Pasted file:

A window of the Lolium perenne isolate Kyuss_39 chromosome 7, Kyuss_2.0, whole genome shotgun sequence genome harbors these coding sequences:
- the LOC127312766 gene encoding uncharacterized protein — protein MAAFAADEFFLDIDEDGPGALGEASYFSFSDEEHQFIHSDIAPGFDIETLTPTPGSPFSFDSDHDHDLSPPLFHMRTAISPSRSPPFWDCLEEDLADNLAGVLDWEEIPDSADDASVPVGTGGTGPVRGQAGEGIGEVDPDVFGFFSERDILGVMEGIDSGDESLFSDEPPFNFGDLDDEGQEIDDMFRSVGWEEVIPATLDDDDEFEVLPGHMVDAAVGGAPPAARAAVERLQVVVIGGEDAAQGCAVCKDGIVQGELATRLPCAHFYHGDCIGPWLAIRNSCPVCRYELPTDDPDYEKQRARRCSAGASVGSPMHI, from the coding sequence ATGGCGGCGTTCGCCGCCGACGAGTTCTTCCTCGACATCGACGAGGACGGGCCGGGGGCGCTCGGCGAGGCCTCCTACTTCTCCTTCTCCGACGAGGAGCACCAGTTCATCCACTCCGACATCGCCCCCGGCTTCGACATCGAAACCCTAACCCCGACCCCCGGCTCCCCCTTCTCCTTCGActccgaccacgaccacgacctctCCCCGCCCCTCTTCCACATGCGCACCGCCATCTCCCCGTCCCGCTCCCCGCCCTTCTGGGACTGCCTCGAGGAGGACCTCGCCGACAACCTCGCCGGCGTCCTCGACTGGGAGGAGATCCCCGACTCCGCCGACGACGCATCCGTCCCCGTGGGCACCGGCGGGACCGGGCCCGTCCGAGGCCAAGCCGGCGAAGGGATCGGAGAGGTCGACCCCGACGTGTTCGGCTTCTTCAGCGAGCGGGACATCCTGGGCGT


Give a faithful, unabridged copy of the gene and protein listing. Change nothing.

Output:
A window of the Lolium perenne isolate Kyuss_39 chromosome 7, Kyuss_2.0, whole genome shotgun sequence genome harbors these coding sequences:
- the LOC127312766 gene encoding uncharacterized protein — protein MAAFAADEFFLDIDEDGPGALGEASYFSFSDEEHQFIHSDIAPGFDIETLTPTPGSPFSFDSDHDHDLSPPLFHMRTAISPSRSPPFWDCLEEDLADNLAGVLDWEEIPDSADDASVPVGTGGTGPVRGQAGEGIGEVDPDVFGFFSERDILGVMEGIDSGDESLFSDEPPFNFGDLDDEGQEIDDMFRSVGWEEVIPATLDDDDEFEVLPGHMVDAAVGGAPPAARAAVERLQVVVIGGEDAAQGCAVCKDGIVQGELATRLPCAHFYHGDCIGPWLAIRNSCPVCRYELPTDDPDYEKQRARRCSAGASVGSPMHI, from the coding sequence ATGGCGGCGTTCGCCGCCGACGAGTTCTTCCTCGACATCGACGAGGACGGGCCGGGGGCGCTCGGCGAGGCCTCCTACTTCTCCTTCTCCGACGAGGAGCACCAGTTCATCCACTCCGACATCGCCCCCGGCTTCGACATCGAAACCCTAACCCCGACCCCCGGCTCCCCCTTCTCCTTCGActccgaccacgaccacgacctctCCCCGCCCCTCTTCCACATGCGCACCGCCATCTCCCCGTCCCGCTCCCCGCCCTTCTGGGACTGCCTCGAGGAGGACCTCGCCGACAACCTCGCCGGCGTCCTCGACTGGGAGGAGATCCCCGACTCCGCCGACGACGCATCCGTCCCCGTGGGCACCGGCGGGACCGGGCCCGTCCGAGGCCAAGCCGGCGAAGGGATCGGAGAGGTCGACCCCGACGTGTTCGGCTTCTTCAGCGAGCGGGACATCCTGGGCGT